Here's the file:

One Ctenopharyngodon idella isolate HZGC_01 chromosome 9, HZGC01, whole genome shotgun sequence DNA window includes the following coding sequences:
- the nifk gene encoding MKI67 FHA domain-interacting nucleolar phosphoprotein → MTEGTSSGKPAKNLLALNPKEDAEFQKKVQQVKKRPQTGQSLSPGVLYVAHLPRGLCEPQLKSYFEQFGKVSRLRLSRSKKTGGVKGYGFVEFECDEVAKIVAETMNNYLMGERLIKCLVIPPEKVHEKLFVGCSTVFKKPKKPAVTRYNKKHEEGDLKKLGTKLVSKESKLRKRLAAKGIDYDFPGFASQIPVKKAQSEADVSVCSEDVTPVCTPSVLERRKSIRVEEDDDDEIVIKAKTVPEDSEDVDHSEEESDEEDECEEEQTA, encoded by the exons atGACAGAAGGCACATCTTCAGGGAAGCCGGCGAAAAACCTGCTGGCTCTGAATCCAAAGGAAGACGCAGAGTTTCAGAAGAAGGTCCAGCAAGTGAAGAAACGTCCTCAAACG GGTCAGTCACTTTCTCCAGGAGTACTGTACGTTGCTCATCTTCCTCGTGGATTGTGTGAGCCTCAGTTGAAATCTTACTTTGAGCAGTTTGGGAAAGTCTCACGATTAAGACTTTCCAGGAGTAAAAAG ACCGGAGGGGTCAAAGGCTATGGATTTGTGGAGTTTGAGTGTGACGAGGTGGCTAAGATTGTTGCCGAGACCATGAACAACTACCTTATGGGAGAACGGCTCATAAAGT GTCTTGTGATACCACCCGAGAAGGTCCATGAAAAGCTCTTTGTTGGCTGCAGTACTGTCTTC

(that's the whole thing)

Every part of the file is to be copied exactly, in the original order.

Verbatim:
One Ctenopharyngodon idella isolate HZGC_01 chromosome 9, HZGC01, whole genome shotgun sequence DNA window includes the following coding sequences:
- the nifk gene encoding MKI67 FHA domain-interacting nucleolar phosphoprotein → MTEGTSSGKPAKNLLALNPKEDAEFQKKVQQVKKRPQTGQSLSPGVLYVAHLPRGLCEPQLKSYFEQFGKVSRLRLSRSKKTGGVKGYGFVEFECDEVAKIVAETMNNYLMGERLIKCLVIPPEKVHEKLFVGCSTVFKKPKKPAVTRYNKKHEEGDLKKLGTKLVSKESKLRKRLAAKGIDYDFPGFASQIPVKKAQSEADVSVCSEDVTPVCTPSVLERRKSIRVEEDDDDEIVIKAKTVPEDSEDVDHSEEESDEEDECEEEQTA, encoded by the exons atGACAGAAGGCACATCTTCAGGGAAGCCGGCGAAAAACCTGCTGGCTCTGAATCCAAAGGAAGACGCAGAGTTTCAGAAGAAGGTCCAGCAAGTGAAGAAACGTCCTCAAACG GGTCAGTCACTTTCTCCAGGAGTACTGTACGTTGCTCATCTTCCTCGTGGATTGTGTGAGCCTCAGTTGAAATCTTACTTTGAGCAGTTTGGGAAAGTCTCACGATTAAGACTTTCCAGGAGTAAAAAG ACCGGAGGGGTCAAAGGCTATGGATTTGTGGAGTTTGAGTGTGACGAGGTGGCTAAGATTGTTGCCGAGACCATGAACAACTACCTTATGGGAGAACGGCTCATAAAGT GTCTTGTGATACCACCCGAGAAGGTCCATGAAAAGCTCTTTGTTGGCTGCAGTACTGTCTTC